Cross-posted from The H Word.
Two anathemas of academic historians of science have been attracting a certain amount of interest in the history of science blogo-twittersphere lately. One is whiggishness and the other heroes, the two of which often come together in history writing and broadcasting aimed at a broad audience.
Two things kicked this off. One was a piece, Two Cheers for the Whig Interpretation of History, by William Cronon, president of the American Historical Association. The other was the advertising of a lecture on Heroes of Science by Roger Highfield, which took place last week at the Royal Society.
To be clear what we’re talking about, read Cronon’s piece. He offers a great introduction to the concept, and its originator, Herbert Butterfield. He concisely explains that Whig histories tend to “praise revolutions [for history of science, we could read novelties, ideas or individuals] provided they have been successful, emphasise certain principles of progress in the past and produce a story which is the ratification if not the glorification of the present”.
Such history tends to be triumphalist, presentist and linear, although also uncomplicated, narrative and with an in-built claim to relevancy. Because it picks winners and weaves its narrative from the threads of winning ideas – as judged from a modern standpoint – it tends to include heroes (forward-thinking folks who, in C P Snow’s wrong-headed phrase, “have the future in their bones”) and their adversaries (obstructive villains, stuck in the past).
Science does not, and did not, happen this way. This is generally agreed, yet a defence of the approach has been offered in several of the recent posts, comments and talks. The view is that heroes and linear, progressive narratives are required if we want a wider public to read our work or to be inspired by history, science or, indeed, history of science.
I find it hard to accept that it is only by distorting the facts that we can be relevant or inspirational. Is it only by feeding children tales of great men and a triumphant march to the present that they will ever take the bait and bother to read more? Can the general public only stomach fairy tales about heroes and villains?
Firstly, particularly for those who see history of science as a vehicle for science engagement, I want to offer an analogy. It is the “March of Progress” illustration of human evolution: linear, progressive, uncomplicated and misleading. It is an iconography that, as Brian Switek put it on Twitter, “needs to be dumped”. Last year, Frank Swain placed it among his list of Five iconic science images, and why they’re wrong, and a few days ago, Glendon Mellow explained that an alternative icon of evolution by natural selection “should totally be a jumble of primates jockeying for position and way more crowded”.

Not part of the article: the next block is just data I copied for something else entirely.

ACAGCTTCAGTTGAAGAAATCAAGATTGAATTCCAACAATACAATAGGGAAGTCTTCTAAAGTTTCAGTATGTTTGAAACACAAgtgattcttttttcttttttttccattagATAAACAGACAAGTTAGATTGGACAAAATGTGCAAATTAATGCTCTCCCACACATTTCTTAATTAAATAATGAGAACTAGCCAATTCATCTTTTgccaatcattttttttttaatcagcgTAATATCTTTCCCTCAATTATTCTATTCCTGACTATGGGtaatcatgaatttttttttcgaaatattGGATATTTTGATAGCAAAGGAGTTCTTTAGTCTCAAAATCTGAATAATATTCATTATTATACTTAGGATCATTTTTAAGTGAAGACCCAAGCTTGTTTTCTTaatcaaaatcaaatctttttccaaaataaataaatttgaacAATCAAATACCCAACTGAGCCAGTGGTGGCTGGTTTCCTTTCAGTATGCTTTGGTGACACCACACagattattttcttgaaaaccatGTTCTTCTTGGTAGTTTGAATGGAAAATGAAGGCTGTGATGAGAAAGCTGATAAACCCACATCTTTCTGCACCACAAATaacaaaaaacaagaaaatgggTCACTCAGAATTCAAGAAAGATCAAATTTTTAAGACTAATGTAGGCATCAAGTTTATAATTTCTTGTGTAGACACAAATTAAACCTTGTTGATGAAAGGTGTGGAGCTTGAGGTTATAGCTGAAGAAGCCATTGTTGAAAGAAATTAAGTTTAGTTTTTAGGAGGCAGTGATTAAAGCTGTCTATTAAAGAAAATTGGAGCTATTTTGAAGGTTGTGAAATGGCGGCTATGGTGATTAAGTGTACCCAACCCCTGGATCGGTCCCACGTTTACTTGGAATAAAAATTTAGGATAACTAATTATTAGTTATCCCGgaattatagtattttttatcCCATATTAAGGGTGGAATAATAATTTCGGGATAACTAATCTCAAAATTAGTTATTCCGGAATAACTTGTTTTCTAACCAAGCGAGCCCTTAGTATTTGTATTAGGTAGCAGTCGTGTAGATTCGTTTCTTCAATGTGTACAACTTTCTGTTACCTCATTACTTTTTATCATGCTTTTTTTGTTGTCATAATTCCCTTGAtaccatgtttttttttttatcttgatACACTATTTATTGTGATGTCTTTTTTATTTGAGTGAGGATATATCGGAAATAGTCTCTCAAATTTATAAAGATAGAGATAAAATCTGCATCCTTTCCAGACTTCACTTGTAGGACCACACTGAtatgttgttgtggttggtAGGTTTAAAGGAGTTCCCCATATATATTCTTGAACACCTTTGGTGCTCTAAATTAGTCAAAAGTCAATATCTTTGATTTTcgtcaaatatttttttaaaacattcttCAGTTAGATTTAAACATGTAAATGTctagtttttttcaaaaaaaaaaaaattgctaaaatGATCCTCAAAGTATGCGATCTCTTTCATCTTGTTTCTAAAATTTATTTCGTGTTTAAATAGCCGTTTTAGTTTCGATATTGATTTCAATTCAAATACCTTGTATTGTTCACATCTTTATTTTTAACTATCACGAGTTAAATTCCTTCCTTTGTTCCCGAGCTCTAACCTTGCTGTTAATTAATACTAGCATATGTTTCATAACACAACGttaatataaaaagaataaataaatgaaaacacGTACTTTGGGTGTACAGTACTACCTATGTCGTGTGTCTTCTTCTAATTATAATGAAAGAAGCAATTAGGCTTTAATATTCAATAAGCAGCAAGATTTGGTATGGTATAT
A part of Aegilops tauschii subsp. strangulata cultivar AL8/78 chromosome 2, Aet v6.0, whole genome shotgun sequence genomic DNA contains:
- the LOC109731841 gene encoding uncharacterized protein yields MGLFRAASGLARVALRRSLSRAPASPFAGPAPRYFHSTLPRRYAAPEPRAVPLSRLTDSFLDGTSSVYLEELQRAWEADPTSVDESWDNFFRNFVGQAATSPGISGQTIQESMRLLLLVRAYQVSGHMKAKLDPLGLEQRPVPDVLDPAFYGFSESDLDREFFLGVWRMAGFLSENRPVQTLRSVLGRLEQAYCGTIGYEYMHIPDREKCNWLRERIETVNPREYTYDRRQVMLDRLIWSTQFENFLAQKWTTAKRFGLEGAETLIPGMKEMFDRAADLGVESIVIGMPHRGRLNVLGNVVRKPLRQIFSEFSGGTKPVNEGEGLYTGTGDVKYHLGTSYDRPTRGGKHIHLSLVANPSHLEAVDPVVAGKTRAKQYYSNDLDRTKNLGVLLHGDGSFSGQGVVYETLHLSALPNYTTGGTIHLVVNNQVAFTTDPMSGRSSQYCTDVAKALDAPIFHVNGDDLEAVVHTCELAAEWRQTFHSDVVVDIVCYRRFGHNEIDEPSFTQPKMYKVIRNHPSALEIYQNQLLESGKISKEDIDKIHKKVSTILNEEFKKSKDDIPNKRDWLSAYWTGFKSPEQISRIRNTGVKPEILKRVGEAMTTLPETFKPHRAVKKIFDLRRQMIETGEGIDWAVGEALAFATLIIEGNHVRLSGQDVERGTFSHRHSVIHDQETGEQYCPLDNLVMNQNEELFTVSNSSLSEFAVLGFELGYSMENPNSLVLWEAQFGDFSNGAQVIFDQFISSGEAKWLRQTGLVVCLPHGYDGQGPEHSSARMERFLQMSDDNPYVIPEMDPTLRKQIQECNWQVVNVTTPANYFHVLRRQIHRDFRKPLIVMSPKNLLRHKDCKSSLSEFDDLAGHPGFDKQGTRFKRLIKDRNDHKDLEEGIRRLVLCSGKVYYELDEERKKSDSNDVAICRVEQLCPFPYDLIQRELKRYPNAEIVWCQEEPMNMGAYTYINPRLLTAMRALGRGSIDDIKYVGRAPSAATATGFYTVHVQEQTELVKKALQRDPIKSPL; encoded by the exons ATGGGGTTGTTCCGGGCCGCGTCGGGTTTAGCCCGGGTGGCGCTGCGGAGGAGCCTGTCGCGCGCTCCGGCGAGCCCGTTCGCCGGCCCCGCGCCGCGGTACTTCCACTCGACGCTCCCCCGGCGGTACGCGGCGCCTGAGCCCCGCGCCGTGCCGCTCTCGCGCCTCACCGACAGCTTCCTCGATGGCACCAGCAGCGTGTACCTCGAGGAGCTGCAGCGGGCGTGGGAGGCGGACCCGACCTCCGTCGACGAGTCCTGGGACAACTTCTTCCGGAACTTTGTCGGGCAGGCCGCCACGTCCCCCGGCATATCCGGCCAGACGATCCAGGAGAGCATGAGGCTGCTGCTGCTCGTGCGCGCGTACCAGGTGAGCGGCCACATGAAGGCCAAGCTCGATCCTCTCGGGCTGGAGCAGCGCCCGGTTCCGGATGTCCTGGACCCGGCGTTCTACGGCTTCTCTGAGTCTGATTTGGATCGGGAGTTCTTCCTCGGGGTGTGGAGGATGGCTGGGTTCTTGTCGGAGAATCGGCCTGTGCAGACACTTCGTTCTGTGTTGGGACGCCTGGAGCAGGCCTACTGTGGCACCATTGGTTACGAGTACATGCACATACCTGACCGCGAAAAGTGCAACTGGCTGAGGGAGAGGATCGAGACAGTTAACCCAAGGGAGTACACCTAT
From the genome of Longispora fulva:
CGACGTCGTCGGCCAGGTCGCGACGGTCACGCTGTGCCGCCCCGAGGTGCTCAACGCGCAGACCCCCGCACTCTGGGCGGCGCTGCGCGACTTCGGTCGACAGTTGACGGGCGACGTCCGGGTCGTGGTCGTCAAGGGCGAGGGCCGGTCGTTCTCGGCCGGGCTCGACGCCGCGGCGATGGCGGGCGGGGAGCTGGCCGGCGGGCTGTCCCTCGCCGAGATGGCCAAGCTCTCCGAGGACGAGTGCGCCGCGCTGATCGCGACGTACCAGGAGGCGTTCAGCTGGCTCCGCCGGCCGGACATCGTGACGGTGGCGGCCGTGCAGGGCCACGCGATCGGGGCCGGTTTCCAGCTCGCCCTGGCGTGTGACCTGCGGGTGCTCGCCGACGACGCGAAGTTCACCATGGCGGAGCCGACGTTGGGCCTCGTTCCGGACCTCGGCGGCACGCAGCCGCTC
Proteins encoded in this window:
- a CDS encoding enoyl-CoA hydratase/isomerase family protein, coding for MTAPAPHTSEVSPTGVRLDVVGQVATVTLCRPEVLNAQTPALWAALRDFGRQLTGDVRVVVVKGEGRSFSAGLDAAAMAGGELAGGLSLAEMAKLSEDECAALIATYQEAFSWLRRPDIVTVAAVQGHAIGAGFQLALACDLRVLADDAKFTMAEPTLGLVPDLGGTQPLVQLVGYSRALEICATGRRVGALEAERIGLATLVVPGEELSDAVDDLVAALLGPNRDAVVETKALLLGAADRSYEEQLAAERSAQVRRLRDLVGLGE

That sounds very familiar to me. The analogy isn’t perfect, but it is emphatically the case that science’s history should be similarly crowded and full of tangents, dead ends and competing approaches. The question is how to capture such complexity in an elegant way, not whether or not we should give up on the task.
Secondly, for those writing or talking about history, I want to question the purpose and motivation of reaching wider audiences. The fact that for most lay readers history is entertainment is used as the excuse that only already-acceptable, rip-roaring yarns will do the job. But if it is history, it is being presented as fact (or our current best knowledge and interpretation of fact) and readers are unfairly being led astray.
I disagree that history necessarily has to commit the sins of presentism by judging events or people by today’s standards, to seem relevant. Rather, I think that one of the most useful things that history can do for us is to demonstrate that today’s (or our national, class or any other kind of) standards are not the only ones by which things can be judged. Just as meeting new people and travelling to distant parts of the world can provide essential perspective on our lifestyles and values, so can travelling to the past. We should be prepared for the fact that things that seem obviously right to us today will not seem so in the future.
Finally, whiggish narratives, strewn with heroes, only hinder understanding of how the world works. As Athene Donald has written, heroes and geniuses are unrealistic and unhelpful for those who might enter scientific careers in the future. They are equally so for those who are not and have no interest in becoming a scientist, but nevertheless live in a world in which understanding the real rather than ideal relationship between science, technology, people, power and politics is hugely important.
It is not good enough to say that we can entice people with simple stories in the hope that, if they enjoyed it, they will read more and understand better. Most will simply be stuck with the first version – hence the continued existence of science textbook-style history. Rather, our job is to find engaging ways to tell the fuller and more meaningful story.